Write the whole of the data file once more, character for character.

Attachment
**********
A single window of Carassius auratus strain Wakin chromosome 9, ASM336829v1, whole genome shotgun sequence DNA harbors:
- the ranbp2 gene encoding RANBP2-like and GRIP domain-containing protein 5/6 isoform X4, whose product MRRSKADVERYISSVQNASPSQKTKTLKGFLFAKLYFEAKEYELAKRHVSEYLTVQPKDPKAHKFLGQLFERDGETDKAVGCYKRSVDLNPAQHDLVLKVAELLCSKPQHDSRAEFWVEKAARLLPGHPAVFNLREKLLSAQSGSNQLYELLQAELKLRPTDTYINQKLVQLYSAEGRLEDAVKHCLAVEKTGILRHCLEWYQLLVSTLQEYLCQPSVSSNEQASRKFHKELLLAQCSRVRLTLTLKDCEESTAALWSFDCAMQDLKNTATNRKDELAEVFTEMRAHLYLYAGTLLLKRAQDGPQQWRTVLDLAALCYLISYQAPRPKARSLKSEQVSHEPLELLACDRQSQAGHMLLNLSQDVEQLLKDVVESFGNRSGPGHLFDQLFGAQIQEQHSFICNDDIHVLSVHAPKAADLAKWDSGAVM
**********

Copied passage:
A single window of Carassius auratus strain Wakin chromosome 9, ASM336829v1, whole genome shotgun sequence DNA harbors:
- the ranbp2 gene encoding RANBP2-like and GRIP domain-containing protein 5/6 isoform X4, whose product MRRSKADVERYISSVQNASPSQKTKTLKGFLFAKLYFEAKEYELAKRHVSEYLTVQPKDPKAHKFLGQLFERDGETDKAVGCYKRSVDLNPAQHDLVLKVAELLCSKPQHDSRAEFWVEKAARLLPGHPAVFNLREKLLSAQSGSNQLYELLQAELKLRPTDTYINQKLVQLYSAEGRLEDAVKHCLAVEKTGILRHCLEWYQLLVSTLQEYLCQPSVSSNEQASRKFHKELLLAQCSRVRLTLTLKDCEESTAALWSFDCAMQDLKNTATNRKDELAEVFTEMRAHLYLYAGTLLLKRAQDGPQQWRTVLDLAALCYLISYQAPRPKARSLKSEQVSHEPLELLACDRQSQAGHMLLNLSQDVEQLLKDVVESFGNRSGPGHLFDQLFGAQIQEQHSFICNDDIHVLSVHAPKAADLAKWDSGAVM